Faith Today: The Cross – the third way
By Graham McMahon
Church of the Nazarene
With Easter now a month behind us, I still find it necessary to pause and remember the story of the cross.
The act of selfless love demonstrated by Jesus on the cross seems to constantly generate new meaning. I have been reminded of this recently as I have walked with folks who have been hurt by others. Often when someone hurts us, wrongs us, or when we have experienced an injustice at the hands of another, we react. If no one stands up for us, we take matters into our own hands. We retaliate. We try to find allies to pit against the one who has hurt us. We speak down about them. We get bitter. We get resentful.
One of Jesus’ disciples, a man named Peter, wrote a letter three decades after the resurrection to several small communities of new Christians spread throughout the Roman Empire. The Christian faith was barely 30 years old and its followers found themselves at odds with the cultures, powers, and religions around them. These Jesus followers became the targets of ridicule, discrimination, and persecution. They were suffering. Like any of us, they wanted to react, perhaps by fighting back, or perhaps by giving up and capitulating to the pressure; if they couldn’t beat their persecutors, they could join them.
Peter offered a third way: the way of Jesus on the cross. In his letter Peter uses Jesus’ reaction to the ridicule, humiliation, and physical torment he experienced on the cross as the example for these new Christians. Peter says, “When he was abused, he did not return abuse; when he suffered, he did not threaten; but he entrusted himself to the one who judges justly” (1 Peter 2:23). Jesus’ reaction was not to retaliate, but to trust God. In fact, Luke’s account of Jesus on the cross portrays him praying for those who persecuted him: he asks God to “…forgive them; for they do not know what they are doing” (Luke 23:34). In his own teaching to his disciples, Jesus instructs them to “Love your enemies and pray for those who persecute you…” (Matthew 5:44). Jesus fully embodied this teaching on the cross.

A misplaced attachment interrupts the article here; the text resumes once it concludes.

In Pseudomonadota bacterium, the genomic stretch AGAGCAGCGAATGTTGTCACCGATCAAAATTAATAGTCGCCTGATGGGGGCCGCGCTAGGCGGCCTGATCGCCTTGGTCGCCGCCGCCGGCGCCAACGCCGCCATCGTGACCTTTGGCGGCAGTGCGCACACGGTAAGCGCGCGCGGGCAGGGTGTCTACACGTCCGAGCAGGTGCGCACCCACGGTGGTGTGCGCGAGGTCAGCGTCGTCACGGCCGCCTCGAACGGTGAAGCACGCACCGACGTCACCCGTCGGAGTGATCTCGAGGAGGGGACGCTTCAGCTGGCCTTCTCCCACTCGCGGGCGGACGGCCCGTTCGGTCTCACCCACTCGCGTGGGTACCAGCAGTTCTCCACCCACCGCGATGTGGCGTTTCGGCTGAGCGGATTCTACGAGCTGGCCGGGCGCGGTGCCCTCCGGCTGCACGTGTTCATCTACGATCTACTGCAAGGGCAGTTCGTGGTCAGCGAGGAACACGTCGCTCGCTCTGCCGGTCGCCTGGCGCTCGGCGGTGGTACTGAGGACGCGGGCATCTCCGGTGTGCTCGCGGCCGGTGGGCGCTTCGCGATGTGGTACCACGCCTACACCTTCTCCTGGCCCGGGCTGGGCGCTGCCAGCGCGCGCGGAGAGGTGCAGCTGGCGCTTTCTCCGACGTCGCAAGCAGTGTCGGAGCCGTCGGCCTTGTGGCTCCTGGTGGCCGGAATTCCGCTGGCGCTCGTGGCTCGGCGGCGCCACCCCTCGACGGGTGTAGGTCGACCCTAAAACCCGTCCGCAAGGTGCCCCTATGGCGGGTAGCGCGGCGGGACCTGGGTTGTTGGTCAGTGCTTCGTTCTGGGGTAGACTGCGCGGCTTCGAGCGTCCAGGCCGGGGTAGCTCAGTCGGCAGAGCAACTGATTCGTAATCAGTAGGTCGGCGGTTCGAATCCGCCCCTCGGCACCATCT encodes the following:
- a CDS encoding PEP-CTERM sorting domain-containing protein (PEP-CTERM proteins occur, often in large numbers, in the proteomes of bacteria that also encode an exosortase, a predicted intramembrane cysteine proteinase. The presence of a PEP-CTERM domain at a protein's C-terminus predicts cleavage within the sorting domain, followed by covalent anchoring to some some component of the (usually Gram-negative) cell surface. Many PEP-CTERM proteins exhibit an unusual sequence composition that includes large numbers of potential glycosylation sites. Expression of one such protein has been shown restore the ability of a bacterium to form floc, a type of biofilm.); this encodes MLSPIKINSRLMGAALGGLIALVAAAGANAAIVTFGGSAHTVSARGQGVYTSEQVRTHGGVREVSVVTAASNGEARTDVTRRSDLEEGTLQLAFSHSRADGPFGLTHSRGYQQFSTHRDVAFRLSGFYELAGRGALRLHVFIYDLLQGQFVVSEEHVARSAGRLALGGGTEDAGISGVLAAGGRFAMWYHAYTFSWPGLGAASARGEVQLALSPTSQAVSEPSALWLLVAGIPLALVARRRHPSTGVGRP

Some might see this as being a doormat, or perhaps as whitewashing a grievous injustice. It is just the opposite. Jesus suffered a corrupt trial and an unjust death, yet he did not whitewash this. His prayer for his persecutors’ forgiveness reveals that he knew their actions were unjust. And as far as being a doormat, choosing to bless instead of curse, choosing to love instead of retaliate, choosing to forgive instead of resent, requires the utmost strength and courage.
As crazy as it seems, Jesus was dying for the very people that put him on the cross and were at that moment hurling insults at him. How could this kind of love be seen as weakness?
Imagine if this third way were the way we approached conflict with others, or those who have wronged us. We might not find an instant solution or vindication, but we would not get caught in an endless cycle of retaliation and resentment. If we choose to love and bless instead of retaliate and curse, then healing and hope become an option. This third way becomes an invitation to those who have done harm to us to find peace with us.
• Graham McMahon is a pastor at the Chilliwack Church of the Nazarene. Feel free to contact him at firstname.lastname@example.org.